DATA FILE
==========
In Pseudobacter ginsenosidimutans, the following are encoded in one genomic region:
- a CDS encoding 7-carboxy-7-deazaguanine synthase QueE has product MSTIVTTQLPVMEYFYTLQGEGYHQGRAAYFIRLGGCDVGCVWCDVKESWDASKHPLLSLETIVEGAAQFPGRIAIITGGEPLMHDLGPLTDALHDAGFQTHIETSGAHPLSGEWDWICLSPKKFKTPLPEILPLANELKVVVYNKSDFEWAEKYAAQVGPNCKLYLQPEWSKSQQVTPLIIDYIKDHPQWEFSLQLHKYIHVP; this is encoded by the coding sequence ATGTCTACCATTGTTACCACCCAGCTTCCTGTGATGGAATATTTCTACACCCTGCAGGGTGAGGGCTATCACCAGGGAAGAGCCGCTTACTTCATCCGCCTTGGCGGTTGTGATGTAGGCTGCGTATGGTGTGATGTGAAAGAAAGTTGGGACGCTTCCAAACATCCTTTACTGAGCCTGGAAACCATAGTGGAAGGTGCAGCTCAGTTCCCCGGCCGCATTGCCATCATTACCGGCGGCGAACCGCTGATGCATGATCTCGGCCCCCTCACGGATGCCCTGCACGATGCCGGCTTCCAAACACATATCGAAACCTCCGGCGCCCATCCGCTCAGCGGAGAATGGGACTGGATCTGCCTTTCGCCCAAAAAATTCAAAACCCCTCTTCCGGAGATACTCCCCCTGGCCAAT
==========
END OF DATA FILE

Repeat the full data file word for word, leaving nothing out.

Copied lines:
In Pseudobacter ginsenosidimutans, the following are encoded in one genomic region:
- a CDS encoding 7-carboxy-7-deazaguanine synthase QueE has product MSTIVTTQLPVMEYFYTLQGEGYHQGRAAYFIRLGGCDVGCVWCDVKESWDASKHPLLSLETIVEGAAQFPGRIAIITGGEPLMHDLGPLTDALHDAGFQTHIETSGAHPLSGEWDWICLSPKKFKTPLPEILPLANELKVVVYNKSDFEWAEKYAAQVGPNCKLYLQPEWSKSQQVTPLIIDYIKDHPQWEFSLQLHKYIHVP; this is encoded by the coding sequence ATGTCTACCATTGTTACCACCCAGCTTCCTGTGATGGAATATTTCTACACCCTGCAGGGTGAGGGCTATCACCAGGGAAGAGCCGCTTACTTCATCCGCCTTGGCGGTTGTGATGTAGGCTGCGTATGGTGTGATGTGAAAGAAAGTTGGGACGCTTCCAAACATCCTTTACTGAGCCTGGAAACCATAGTGGAAGGTGCAGCTCAGTTCCCCGGCCGCATTGCCATCATTACCGGCGGCGAACCGCTGATGCATGATCTCGGCCCCCTCACGGATGCCCTGCACGATGCCGGCTTCCAAACACATATCGAAACCTCCGGCGCCCATCCGCTCAGCGGAGAATGGGACTGGATCTGCCTTTCGCCCAAAAAATTCAAAACCCCTCTTCCGGAGATACTCCCCCTGGCCAAT